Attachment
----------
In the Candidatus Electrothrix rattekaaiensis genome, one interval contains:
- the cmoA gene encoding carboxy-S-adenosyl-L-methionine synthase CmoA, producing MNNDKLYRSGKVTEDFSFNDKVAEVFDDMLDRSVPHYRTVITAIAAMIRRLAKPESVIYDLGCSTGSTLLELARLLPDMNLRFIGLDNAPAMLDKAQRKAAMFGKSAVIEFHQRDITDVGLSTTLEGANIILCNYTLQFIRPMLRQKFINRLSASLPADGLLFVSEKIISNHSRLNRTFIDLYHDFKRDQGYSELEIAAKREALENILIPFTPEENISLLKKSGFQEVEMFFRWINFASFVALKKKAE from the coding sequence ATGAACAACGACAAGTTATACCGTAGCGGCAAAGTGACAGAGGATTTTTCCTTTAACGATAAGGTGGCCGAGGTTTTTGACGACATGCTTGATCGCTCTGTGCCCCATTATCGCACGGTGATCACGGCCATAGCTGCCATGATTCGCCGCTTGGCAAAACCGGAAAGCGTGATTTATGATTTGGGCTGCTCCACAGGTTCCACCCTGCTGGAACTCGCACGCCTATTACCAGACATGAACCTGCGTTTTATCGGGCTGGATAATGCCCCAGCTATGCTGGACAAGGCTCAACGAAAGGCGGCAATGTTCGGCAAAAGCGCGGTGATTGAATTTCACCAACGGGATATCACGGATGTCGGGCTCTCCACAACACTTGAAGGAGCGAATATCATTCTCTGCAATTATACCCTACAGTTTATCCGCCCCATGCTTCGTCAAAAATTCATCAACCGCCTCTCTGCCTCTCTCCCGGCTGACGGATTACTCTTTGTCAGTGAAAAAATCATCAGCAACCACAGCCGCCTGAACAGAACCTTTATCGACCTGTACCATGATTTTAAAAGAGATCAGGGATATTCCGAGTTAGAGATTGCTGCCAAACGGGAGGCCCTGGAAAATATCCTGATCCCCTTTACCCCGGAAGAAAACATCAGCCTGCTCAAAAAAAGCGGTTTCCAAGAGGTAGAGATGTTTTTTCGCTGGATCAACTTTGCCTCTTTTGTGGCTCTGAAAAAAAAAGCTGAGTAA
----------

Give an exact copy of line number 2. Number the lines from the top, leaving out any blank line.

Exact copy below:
- the cmoA gene encoding carboxy-S-adenosyl-L-methionine synthase CmoA, producing MNNDKLYRSGKVTEDFSFNDKVAEVFDDMLDRSVPHYRTVITAIAAMIRRLAKPESVIYDLGCSTGSTLLELARLLPDMNLRFIGLDNAPAMLDKAQRKAAMFGKSAVIEFHQRDITDVGLSTTLEGANIILCNYTLQFIRPMLRQKFINRLSASLPADGLLFVSEKIISNHSRLNRTFIDLYHDFKRDQGYSELEIAAKREALENILIPFTPEENISLLKKSGFQEVEMFFRWINFASFVALKKKAE from the coding sequence ATGAACAACGACAAGTTATACCGTAGCGGCAAAGTGACAGAGGATTTTTCCTTTAACGATAAGGTGGCCGAGGTTTTTGACGACATGCTTGATCGCTCTGTGCCCCATTATCGCACGGTGATCACGGCCATAGCTGCCATGATTCGCCGCTTGGCAAAACCGGAAAGCGTGATTTATGATTTGGGCTGCTCCACAGGTTCCACCCTGCTGGAACTCGCACGCCTATTACCAGACATGAACCTGCGTTTTATCGGGCTGGATAATGCCCCAGCTATGCTGGACAAGGCTCAACGAAAGGCGGCAATGTTCGGCAAAAGCGCGGTGATTGAATTTCACCAACGGGATATCACGGATGTCGGGCTCTCCACAACACTTGAAGGAGCGAATATCATTCTCTGCAATTATACCCTACAGTTTATCCGCCCCATGCTTCGTCAAAAATTCATCAACCGCCTCTCTGCCTCTCTCCCGGCTGACGGATTACTCTTTGTCAGTGAAAAAATCATCAGCAACCACAGCCGCCTGAACAGAACCTTTATCGACCTGTACCATGATTTTAAAAGAGATCAGGGATATTCCGAGTTAGAGATTGCTGCCAAACGGGAGGCCCTGGAAAATATCCTGATCCCCTTTACCCCGGAAGAAAACATCAGCCTGCTCAAAAAAAGCGGTTTCCAAGAGGTAGAGATGTTTTTTCGCTGGATCAACTTTGCCTCTTTTGTGGCTCTGAAAAAAAAAGCTGAGTAA